In 1875, George Herbert and William Cowper were jointly memorialized on a window in St. George's Chapel in Westminster Abbey.1 The placement of the portraits of "Herbert at Bemerton, and Cowper at Olney" side by side seems natural given their shared history as students at Westminster school and Cowper's high regard for Herbert's spiritual vision.2 It is true that Cowper describes Herbert's poems as "gothic and uncouth" in Adelphi, his spiritual autobiography, espousing the standard eighteenth-century view of Herbert's poetic style as outmoded and unpolished.3 However, here and elsewhere, Cowper is adamant that Herbert's poetry is therapeutic for those on the "Brink" of "Ruin" (p. 214).
Although Cowper shares the emotional volatility of John Donne - from whom his mother, Ann Donne, claimed descent - it is in the poems of Herbert that he finds a restorative agent for the suffering mind and spirit. During one of Cowper's earliest depressive episodes, he describes suffering "day and night . . . upon the rack, lying down in horrors and rising in despair," finding a measure of relief only in the poems of Herbert. Immersing himself in them "all day long," he experiences "delight" in their "strain of piety" (p. 9). Though Cowper admits that the poems do not completely cure his ailment, in the act of reading them, his dis/abled mind is "much alleviated" (p. 9).4 Cowper returns to Herbert's poetry later in life when he finds his brother John near death and, he fears, damnation (p. 214). When John is so ill that "his case is clearly out of the Reach of Medicine," Cowper again succumbs to a psychological panic that only Herbert can assuage. "I go to Sleep in a Storm," he laments, "imagining that I hear his Cries, and wake in Terror lest he should just be departing," only to hear in his dreams the soothing voice of Herbert:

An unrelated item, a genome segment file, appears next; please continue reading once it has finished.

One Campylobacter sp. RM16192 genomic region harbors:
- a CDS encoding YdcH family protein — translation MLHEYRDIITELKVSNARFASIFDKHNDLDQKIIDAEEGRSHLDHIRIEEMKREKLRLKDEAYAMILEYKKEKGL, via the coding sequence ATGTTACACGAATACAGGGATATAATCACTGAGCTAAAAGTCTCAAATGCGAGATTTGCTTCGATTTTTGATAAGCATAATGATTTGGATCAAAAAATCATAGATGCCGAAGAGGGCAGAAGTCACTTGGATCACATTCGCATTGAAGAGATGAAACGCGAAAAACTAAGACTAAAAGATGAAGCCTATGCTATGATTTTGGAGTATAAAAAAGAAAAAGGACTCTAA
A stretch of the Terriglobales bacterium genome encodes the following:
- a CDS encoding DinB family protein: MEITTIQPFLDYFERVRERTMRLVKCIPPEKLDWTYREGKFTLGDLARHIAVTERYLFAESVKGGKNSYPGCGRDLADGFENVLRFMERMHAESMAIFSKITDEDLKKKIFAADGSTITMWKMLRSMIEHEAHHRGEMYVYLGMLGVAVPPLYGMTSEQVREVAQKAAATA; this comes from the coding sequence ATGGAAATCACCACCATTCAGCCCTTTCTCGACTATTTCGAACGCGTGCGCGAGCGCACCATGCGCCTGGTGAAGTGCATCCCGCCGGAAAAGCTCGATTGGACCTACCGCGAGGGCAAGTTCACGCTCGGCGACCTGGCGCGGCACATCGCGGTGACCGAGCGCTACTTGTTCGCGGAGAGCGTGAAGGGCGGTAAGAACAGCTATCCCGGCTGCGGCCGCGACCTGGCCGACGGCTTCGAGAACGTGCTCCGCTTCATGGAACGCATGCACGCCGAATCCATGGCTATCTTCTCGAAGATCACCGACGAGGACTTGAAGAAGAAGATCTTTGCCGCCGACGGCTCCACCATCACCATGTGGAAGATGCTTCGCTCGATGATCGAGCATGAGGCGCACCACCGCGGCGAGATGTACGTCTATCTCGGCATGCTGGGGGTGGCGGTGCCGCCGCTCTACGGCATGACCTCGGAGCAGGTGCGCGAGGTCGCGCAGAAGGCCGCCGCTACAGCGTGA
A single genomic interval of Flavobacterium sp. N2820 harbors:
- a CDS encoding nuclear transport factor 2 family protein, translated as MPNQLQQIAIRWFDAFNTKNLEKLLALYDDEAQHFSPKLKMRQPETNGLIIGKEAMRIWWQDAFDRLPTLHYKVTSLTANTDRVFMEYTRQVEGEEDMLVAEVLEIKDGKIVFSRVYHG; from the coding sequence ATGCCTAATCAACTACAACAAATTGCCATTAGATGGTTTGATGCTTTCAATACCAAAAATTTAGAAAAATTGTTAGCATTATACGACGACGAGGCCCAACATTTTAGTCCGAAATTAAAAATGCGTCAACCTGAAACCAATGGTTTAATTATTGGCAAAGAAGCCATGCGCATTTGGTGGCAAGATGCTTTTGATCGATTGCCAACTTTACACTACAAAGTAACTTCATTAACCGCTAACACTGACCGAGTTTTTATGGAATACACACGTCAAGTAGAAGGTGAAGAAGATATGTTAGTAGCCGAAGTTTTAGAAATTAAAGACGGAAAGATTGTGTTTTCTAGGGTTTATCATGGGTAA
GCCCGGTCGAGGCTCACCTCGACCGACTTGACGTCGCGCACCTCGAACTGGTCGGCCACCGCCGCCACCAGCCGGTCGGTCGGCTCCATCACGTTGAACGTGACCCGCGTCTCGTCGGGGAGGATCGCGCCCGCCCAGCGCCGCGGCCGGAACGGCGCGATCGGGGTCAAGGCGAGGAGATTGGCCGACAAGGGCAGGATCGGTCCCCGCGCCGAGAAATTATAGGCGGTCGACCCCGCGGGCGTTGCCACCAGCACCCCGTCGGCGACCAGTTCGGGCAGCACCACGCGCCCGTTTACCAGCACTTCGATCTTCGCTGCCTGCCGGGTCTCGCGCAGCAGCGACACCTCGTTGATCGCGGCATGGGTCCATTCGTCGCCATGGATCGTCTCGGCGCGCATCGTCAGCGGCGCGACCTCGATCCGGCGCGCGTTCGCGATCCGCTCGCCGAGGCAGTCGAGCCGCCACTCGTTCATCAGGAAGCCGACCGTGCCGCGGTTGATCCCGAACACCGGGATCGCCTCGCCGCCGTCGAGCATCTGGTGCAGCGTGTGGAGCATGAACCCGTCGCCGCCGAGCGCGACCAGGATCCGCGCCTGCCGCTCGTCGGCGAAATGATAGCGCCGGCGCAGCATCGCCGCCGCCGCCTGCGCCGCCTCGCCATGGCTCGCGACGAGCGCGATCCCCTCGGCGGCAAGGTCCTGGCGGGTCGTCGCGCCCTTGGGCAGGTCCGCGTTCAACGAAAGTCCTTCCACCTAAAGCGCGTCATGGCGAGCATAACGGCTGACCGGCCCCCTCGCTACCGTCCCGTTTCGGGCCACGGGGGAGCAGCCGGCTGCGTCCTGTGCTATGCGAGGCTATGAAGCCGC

[I awoke] yesterday Morning with these Words, which are plainly an Imitation of [Herbe]rt, some of whose Poems I have been reading to my Brother: But what, my lovely One? and meek / Tho' maimed, who liv'st, with Bruises dying -.5 [End Page 54]
Herbert's words, for Cowper, serve a Eucharistic function, as he consumes them to experience divine presence and spiritual well-being: "I thought of them while at Dinner, and made a comfortable Meal upon them, while the Lord was pleased to spread my Table in the Wilderness" (p. 214). They comfort not only Cowper but others, like his brother, on the threshold of the unknown.
Cowper's indebtedness to Herbert has received sporadic and passing attention over the years. The Victorian critic John Nichol claimed that Cowper and Herbert "breathe[d]" the same "spirit," despite his conclusion that Herbert had the "more cheerful faith."6 More recently, Donald E. Demaray identifies "reminiscences of Herbert" in the Olney Hymns and Vincent Newey takes note of the influence on Cowper's poetry of Herbert's poetic expression of the "lived experience" of the Christian faith.7 However, the interpretive lens through which Cowper reads Herbert and the way in which he absorbs and reconstitutes Herbert's "strain of piety" in his own works have never received sustained critical attention.
The dearth of criticism in this area is unsurprising given Cowper's struggle to avoid the "gothic and uncouth" quality of Herbert's poems. Cowper rarely borrows linear features or structural patterns from The Temple. It is hard to find a single direct quotation of more than two words from Herbert's poems in Cowper's works and formal similarities are the exception rather than the rule. Yet, to use an expression recently invoked in John Donne studies, Herbert's "voiceprint" is clearly sounded in Cowper's hymns and verse. For example, there is something Herbertian about Cowper's lines, "Sin twines itself about my praise, / And slides into my pray'r" (ll. 3-4), even if they cannot immediately be linked to a single poem from The Temple.8 Raymond-Jean Frontain explains, "A voiceprint is a...